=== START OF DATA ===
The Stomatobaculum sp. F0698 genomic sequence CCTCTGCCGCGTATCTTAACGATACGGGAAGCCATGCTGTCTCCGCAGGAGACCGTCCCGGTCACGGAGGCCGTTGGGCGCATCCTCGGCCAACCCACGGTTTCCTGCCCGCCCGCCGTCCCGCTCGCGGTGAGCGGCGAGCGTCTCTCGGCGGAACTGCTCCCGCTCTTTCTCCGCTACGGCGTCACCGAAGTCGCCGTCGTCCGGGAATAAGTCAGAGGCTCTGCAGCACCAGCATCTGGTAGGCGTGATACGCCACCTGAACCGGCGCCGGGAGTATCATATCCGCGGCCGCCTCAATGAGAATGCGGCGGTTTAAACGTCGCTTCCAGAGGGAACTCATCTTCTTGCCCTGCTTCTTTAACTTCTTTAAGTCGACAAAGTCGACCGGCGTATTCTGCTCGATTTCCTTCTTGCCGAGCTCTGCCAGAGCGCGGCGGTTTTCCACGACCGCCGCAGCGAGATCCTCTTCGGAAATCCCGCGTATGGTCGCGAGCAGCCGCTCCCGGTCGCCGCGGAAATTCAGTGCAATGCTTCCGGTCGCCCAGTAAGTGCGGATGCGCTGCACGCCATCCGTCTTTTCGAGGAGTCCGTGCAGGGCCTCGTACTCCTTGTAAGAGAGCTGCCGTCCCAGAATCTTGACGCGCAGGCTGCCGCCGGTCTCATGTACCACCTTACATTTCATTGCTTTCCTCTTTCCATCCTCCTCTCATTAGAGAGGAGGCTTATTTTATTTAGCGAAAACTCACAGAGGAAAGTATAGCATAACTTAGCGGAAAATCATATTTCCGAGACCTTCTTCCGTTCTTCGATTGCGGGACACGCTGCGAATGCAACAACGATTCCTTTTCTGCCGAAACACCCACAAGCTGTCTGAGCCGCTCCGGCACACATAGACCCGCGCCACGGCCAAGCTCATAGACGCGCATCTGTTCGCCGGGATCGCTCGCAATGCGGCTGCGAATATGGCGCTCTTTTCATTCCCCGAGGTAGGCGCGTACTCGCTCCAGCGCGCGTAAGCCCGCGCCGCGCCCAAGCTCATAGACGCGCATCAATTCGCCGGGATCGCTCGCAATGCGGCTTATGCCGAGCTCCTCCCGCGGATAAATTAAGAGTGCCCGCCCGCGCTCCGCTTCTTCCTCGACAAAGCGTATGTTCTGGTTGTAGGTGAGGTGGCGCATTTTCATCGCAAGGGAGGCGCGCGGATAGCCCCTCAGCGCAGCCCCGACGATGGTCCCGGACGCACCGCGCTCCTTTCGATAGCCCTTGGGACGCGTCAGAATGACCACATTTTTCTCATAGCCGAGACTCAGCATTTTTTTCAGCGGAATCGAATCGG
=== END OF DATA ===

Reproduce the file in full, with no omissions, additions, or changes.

The Stomatobaculum sp. F0698 genomic sequence CCTCTGCCGCGTATCTTAACGATACGGGAAGCCATGCTGTCTCCGCAGGAGACCGTCCCGGTCACGGAGGCCGTTGGGCGCATCCTCGGCCAACCCACGGTTTCCTGCCCGCCCGCCGTCCCGCTCGCGGTGAGCGGCGAGCGTCTCTCGGCGGAACTGCTCCCGCTCTTTCTCCGCTACGGCGTCACCGAAGTCGCCGTCGTCCGGGAATAAGTCAGAGGCTCTGCAGCACCAGCATCTGGTAGGCGTGATACGCCACCTGAACCGGCGCCGGGAGTATCATATCCGCGGCCGCCTCAATGAGAATGCGGCGGTTTAAACGTCGCTTCCAGAGGGAACTCATCTTCTTGCCCTGCTTCTTTAACTTCTTTAAGTCGACAAAGTCGACCGGCGTATTCTGCTCGATTTCCTTCTTGCCGAGCTCTGCCAGAGCGCGGCGGTTTTCCACGACCGCCGCAGCGAGATCCTCTTCGGAAATCCCGCGTATGGTCGCGAGCAGCCGCTCCCGGTCGCCGCGGAAATTCAGTGCAATGCTTCCGGTCGCCCAGTAAGTGCGGATGCGCTGCACGCCATCCGTCTTTTCGAGGAGTCCGTGCAGGGCCTCGTACTCCTTGTAAGAGAGCTGCCGTCCCAGAATCTTGACGCGCAGGCTGCCGCCGGTCTCATGTACCACCTTACATTTCATTGCTTTCCTCTTTCCATCCTCCTCTCATTAGAGAGGAGGCTTATTTTATTTAGCGAAAACTCACAGAGGAAAGTATAGCATAACTTAGCGGAAAATCATATTTCCGAGACCTTCTTCCGTTCTTCGATTGCGGGACACGCTGCGAATGCAACAACGATTCCTTTTCTGCCGAAACACCCACAAGCTGTCTGAGCCGCTCCGGCACACATAGACCCGCGCCACGGCCAAGCTCATAGACGCGCATCTGTTCGCCGGGATCGCTCGCAATGCGGCTGCGAATATGGCGCTCTTTTCATTCCCCGAGGTAGGCGCGTACTCGCTCCAGCGCGCGTAAGCCCGCGCCGCGCCCAAGCTCATAGACGCGCATCAATTCGCCGGGATCGCTCGCAATGCGGCTTATGCCGAGCTCCTCCCGCGGATAAATTAAGAGTGCCCGCCCGCGCTCCGCTTCTTCCTCGACAAAGCGTATGTTCTGGTTGTAGGTGAGGTGGCGCATTTTCATCGCAAGGGAGGCGCGCGGATAGCCCCTCAGCGCAGCCCCGACGATGGTCCCGGACGCACCGCGCTCCTTTCGATAGCCCTTGGGACGCGTCAGAATGACCACATTTTTCTCATAGCCGAGACTCAGCATTTTTTTCAGCGGAATCGAATCGG